It doesn’t matter how much planning you put into your iPad 1:1 leasing scheme, if parents are not on board the project will fail. We look at how to approach parents about school iPad leasing.
Originally posted in 2015: I’m currently involved in the planning process for a 1:1 iPad project in a primary school that my team support. And apart from the insurance, device management, teaching training, and eSafety the aspect that I found most challenging was approaching parents to get them involved in the scheme.
Asking a community of parents to make a significant financial contribution towards a new project can be challenging. While the educational benefits may be to clear to the school, they aren’t always obvious to those not involved directly in the project. If you’re asking parents to pay £350 for an iPad you want to make sure you can provide answers to anything you may be asked.
Understanding your students
It’s important to be sympathetic to the home situation of your students which will be influenced by the social-economic background of your student intake. Factors that may affect how you approach parents are:
- Average size of family
- Average income
- Local broadband speed and coverage
How successfully you put across your message to parents can hugely affect the outcome of your 1:1 project. In my experience most parents are very supportive, but there have been a number of well documented cases where poor school communication has resulted in parents have actively working against the school taking the project forward.
If the size average family size in your school is 4 children, is it reasonable to expect a parent to buy a $350 device for each child? If your average income bracket is lower than average how will parents react to you asking take on board another financial burden?
Even if the majority of your parents are hugely supportive there is always going to be a minority who simply cannot afford the cost of an iPad. There may also be parents who choose to opt out of the scheme for their own reasons. How will you support those students?
The culmination of planning will likely be a public presentation to parents. It’s likely that you will have a lot of support, but there’s always the risk of a vocal individual putting pressure on you, so it’s important that you have your ducks lined up with laser accuracy.
Justify your decisions — why iPads?
Whether it’s iPads, Chromebooks, laptops, Android tablets, or 2B pencils you must be able to justify your purchasing decision against the alternatives. Parents are savvy technology consumers and have a good grasp of the consumer market. When they shop at their local supermarket they see the £100 tablets for sale and will want to know why the one you’ve chosen for their child is three times more costly. You may also be challenged on your choice of operating system, make sure you can justify going with iOS.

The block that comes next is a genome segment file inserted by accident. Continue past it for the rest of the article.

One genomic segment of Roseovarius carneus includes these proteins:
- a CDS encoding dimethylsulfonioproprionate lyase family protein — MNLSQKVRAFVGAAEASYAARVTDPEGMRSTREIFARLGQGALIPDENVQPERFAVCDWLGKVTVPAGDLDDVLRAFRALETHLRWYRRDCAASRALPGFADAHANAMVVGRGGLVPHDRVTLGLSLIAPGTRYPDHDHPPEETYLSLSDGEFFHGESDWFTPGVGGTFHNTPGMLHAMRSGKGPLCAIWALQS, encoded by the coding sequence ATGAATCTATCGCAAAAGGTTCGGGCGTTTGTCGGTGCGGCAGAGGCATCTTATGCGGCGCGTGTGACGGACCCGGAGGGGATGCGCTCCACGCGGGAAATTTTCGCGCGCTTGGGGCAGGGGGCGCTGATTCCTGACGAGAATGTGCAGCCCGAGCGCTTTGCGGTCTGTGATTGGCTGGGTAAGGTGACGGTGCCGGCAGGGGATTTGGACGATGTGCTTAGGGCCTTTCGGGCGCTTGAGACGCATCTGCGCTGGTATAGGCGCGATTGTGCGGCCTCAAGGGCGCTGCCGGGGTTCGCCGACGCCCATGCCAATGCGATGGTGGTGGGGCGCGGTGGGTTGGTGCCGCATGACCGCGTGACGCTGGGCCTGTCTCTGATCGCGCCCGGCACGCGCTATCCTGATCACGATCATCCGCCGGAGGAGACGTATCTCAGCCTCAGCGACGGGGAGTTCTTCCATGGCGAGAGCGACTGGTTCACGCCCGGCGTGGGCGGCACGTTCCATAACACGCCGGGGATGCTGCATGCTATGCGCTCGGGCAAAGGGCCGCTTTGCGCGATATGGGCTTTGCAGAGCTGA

Unfortunately there is currently a lack of peer reviewed research into the benefits of iPads in the classroom. As more schools embed mobile technology into their curriculum this will change, but at the moment this is a challenge which any schools using iPads will need to address.
Some aspects of iPad you will want to use to justify your use of iPads are:
- Wider selection of educational apps
- More management options available
- Student engagement is higher with iPad
Insurance for lost, stolen, or damaged iPads
If students are taking their iPads home they need to be insured for damage and theft. Most leasing companies will build insurance into the monthly cost, but you need to be ready to answer questions such as:
- Who is liable?
- Is there an excess?
- What is the claims procedure?
Your insurance company will be able to provide these answers very quickly, but it’s worth comparing the fine print provided to the school with the information given to parents. You will quite often find that the insurance protection taken out in bulk by the school will be massively flexible with very few limits on claims.
Parental iPad leasing
Many schools are looking towards parental leasing to put in place 1:1 iPad schemes. The benefits of this are three fold:
- Most schools cannot afford to purchase the quantity of iPads required for a 1:1 scheme from school funds.
- The administration for managing 1:1 iPads — insurance, payments, device management, repairs — can be managed by the leasing company.
- Teacher training often comes bundled in with the package.
- The leasing company can provide resources to help with school ICT policy, promoting the scheme to parents, and other useful documentation.